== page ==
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A proteomic approach reveals possible molecular mechanisms and roles for endosymbiotic bacteria in begomovirus transmission by whiteflies

Adi Kliot  - Department of Entomology, The Volcani Center, HaMacabim Rd., Rishon LeZion, 50250, Israel; Institute of Plant Sciences and Genetics in Agriculture, Robert H. Smith Faculty of Agriculture, Food and Environment, Hebrew University of Jerusalem, Rehovot, Israel; Genomic Pipelines, Earlham Institute, Colney lane, Norwich, NR7 4UH, UK.

Richard S Johnson  - Department of Genome Sciences, University of Washington, Foege Building, 98195-5065 Seattle, USA.

 
Michael J MacCoss  - Department of Genome Sciences, University of Washington, Foege Building, 98195-5065 Seattle, USA
.

 
Svetlana Kontsedalov  - Department of Entomology, The Volcani Center, HaMacabim Rd., Rishon LeZion, 50250, Israel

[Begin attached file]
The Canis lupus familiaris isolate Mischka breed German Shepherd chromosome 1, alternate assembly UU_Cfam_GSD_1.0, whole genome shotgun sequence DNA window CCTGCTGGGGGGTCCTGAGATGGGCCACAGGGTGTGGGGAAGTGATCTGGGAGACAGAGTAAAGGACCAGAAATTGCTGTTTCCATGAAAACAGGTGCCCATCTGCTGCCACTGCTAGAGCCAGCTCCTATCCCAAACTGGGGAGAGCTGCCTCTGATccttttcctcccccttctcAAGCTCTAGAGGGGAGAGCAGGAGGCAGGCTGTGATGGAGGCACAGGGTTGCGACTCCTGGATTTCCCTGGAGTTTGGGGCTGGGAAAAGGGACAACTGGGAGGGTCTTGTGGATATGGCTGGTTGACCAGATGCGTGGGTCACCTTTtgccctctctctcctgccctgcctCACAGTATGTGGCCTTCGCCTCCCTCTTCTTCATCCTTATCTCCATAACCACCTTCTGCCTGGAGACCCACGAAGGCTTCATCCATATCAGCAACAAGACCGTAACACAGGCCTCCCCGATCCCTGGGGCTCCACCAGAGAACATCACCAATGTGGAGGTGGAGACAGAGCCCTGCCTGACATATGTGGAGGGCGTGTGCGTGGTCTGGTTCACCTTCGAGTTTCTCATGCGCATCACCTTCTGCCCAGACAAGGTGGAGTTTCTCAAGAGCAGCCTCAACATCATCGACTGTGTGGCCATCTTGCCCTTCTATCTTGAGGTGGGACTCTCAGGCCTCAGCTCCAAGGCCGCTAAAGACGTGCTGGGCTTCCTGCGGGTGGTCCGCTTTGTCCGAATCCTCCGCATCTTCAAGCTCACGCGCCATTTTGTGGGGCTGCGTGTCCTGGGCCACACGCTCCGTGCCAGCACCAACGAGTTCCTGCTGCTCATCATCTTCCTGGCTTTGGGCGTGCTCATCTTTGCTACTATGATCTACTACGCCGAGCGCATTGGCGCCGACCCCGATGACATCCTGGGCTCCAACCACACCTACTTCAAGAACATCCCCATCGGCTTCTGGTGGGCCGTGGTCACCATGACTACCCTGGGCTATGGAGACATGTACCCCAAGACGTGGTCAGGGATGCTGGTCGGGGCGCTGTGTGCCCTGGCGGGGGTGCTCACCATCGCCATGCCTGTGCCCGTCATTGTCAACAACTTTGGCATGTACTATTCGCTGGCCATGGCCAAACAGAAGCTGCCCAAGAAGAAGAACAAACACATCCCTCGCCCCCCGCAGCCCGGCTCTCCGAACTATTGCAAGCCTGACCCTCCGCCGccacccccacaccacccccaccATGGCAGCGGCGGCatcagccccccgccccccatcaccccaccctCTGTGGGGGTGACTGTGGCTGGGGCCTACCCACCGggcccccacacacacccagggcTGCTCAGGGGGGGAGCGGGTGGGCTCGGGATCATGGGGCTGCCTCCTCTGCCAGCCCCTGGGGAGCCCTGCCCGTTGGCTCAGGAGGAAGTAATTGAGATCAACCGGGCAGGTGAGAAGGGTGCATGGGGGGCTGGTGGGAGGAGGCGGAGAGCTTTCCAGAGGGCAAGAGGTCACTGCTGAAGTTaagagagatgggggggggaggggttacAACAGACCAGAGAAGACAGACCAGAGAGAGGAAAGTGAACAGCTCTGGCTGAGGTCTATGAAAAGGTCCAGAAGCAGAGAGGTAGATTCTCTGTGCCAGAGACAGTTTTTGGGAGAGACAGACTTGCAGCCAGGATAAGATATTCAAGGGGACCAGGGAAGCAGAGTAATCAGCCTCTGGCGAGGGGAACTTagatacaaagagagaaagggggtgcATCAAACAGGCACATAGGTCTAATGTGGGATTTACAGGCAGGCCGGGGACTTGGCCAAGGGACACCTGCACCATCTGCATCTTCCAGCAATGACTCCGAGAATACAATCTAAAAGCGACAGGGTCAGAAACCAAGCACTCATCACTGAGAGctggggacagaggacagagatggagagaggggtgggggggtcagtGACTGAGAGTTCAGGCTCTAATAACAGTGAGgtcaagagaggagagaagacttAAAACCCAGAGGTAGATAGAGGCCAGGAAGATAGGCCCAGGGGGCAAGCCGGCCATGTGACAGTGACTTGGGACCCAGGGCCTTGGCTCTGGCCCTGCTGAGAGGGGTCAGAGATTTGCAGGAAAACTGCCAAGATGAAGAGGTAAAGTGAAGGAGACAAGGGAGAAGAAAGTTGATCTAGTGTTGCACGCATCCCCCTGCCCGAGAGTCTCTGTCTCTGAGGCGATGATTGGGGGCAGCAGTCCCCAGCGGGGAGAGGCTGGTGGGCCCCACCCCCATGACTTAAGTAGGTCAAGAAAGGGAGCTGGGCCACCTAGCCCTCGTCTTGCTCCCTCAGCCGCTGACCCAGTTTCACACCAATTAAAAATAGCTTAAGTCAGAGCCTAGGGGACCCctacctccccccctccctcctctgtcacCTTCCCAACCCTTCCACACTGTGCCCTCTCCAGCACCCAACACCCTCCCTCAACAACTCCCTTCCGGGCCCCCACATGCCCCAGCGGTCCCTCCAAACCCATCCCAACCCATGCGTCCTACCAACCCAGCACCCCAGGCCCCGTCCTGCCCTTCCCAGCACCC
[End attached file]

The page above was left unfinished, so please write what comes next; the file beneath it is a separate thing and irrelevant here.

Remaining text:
.

 
Galina Lebedev  - Department of Entomology, The Volcani Center, HaMacabim Rd., Rishon LeZion, 50250, Israel
.

Henryk Czosnek  - Institute of Plant Sciences and Genetics in Agriculture, Robert H. Smith Faculty of Agriculture, Food and Environment, Hebrew University of Jerusalem, Rehovot, Israel.

 
Michelle Heck  - USDA-Agricultural Research Service, Boyce Thompson Institute for Plant Research, Department of Plant Pathology and Plant-Microbe Biology, Cornell University, Ithaca, NY, USA
.

 
Murad Ghanim  - Department of Entomology, The Volcani Center, HaMacabim Rd., Rishon LeZion, 50250, Israel
.

A proteomic approach reveals possible molecular mechanisms and roles for endosymbiotic bacteria in begomovirus transmission by whiteflies